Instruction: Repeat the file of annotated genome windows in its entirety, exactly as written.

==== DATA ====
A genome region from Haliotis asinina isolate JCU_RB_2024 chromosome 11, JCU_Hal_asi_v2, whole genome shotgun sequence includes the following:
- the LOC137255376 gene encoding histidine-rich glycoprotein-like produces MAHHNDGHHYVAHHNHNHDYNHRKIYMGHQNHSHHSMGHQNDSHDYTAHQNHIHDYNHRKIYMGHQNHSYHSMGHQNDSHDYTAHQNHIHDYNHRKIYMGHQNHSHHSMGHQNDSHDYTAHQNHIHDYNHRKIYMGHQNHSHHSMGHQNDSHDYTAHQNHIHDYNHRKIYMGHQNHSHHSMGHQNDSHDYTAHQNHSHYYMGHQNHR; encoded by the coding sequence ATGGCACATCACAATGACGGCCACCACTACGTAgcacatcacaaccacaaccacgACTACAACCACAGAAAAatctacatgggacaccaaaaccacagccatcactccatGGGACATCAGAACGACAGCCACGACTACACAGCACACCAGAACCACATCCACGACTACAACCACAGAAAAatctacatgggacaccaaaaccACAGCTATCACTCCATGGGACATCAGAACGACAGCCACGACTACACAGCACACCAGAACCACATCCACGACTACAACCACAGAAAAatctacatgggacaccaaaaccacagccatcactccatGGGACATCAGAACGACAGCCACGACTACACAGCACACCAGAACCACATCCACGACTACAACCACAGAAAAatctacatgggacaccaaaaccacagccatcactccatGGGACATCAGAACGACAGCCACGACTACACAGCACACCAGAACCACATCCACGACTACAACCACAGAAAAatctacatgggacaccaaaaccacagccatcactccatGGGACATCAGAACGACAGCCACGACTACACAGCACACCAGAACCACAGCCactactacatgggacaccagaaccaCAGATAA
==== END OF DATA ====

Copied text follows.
A genome region from Haliotis asinina isolate JCU_RB_2024 chromosome 11, JCU_Hal_asi_v2, whole genome shotgun sequence includes the following:
- the LOC137255376 gene encoding histidine-rich glycoprotein-like produces MAHHNDGHHYVAHHNHNHDYNHRKIYMGHQNHSHHSMGHQNDSHDYTAHQNHIHDYNHRKIYMGHQNHSYHSMGHQNDSHDYTAHQNHIHDYNHRKIYMGHQNHSHHSMGHQNDSHDYTAHQNHIHDYNHRKIYMGHQNHSHHSMGHQNDSHDYTAHQNHIHDYNHRKIYMGHQNHSHHSMGHQNDSHDYTAHQNHSHYYMGHQNHR; encoded by the coding sequence ATGGCACATCACAATGACGGCCACCACTACGTAgcacatcacaaccacaaccacgACTACAACCACAGAAAAatctacatgggacaccaaaaccacagccatcactccatGGGACATCAGAACGACAGCCACGACTACACAGCACACCAGAACCACATCCACGACTACAACCACAGAAAAatctacatgggacaccaaaaccACAGCTATCACTCCATGGGACATCAGAACGACAGCCACGACTACACAGCACACCAGAACCACATCCACGACTACAACCACAGAAAAatctacatgggacaccaaaaccacagccatcactccatGGGACATCAGAACGACAGCCACGACTACACAGCACACCAGAACCACATCCACGACTACAACCACAGAAAAatctacatgggacaccaaaaccacagccatcactccatGGGACATCAGAACGACAGCCACGACTACACAGCACACCAGAACCACATCCACGACTACAACCACAGAAAAatctacatgggacaccaaaaccacagccatcactccatGGGACATCAGAACGACAGCCACGACTACACAGCACACCAGAACCACAGCCactactacatgggacaccagaaccaCAGATAA